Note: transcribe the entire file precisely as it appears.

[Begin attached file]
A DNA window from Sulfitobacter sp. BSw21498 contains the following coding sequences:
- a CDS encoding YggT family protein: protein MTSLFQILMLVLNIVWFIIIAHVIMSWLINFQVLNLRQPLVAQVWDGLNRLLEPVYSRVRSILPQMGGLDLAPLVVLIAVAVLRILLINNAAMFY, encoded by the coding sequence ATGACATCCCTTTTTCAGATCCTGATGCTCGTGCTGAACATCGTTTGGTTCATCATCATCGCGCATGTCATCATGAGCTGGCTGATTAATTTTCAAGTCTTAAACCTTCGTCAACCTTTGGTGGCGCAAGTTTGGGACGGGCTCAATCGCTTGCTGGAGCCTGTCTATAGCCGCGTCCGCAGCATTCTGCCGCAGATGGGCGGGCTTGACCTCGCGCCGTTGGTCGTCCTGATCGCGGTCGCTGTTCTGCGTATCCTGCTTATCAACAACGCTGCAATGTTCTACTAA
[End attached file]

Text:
A DNA window from Sulfitobacter sp. BSw21498 contains the following coding sequences:
- a CDS encoding YggT family protein: protein MTSLFQILMLVLNIVWFIIIAHVIMSWLINFQVLNLRQPLVAQVWDGLNRLLEPVYSRVRSILPQMGGLDLAPLVVLIAVAVLRILLINNAAMFY, encoded by the coding sequence ATGACATCCCTTTTTCAGATCCTGATGCTCGTGCTGAACATCGTTTGGTTCATCATCATCGCGCATGTCATCATGAGCTGGCTGATTAATTTTCAAGTCTTAAACCTTCGTCAACCTTTGGTGGCGCAAGTTTGGGACGGGCTCAATCGCTTGCTGGAGCCTGTCTATAGCCGCGTCCGCAGCATTCTGCCGCAGATGGGCGGGCTTGACCTCGCGCCGTTGGTCGTCCTGATCGCGGTCGCTGTTCTGCGTATCCTGCTTATCAACAACGCTGCAATGTTCTACTAA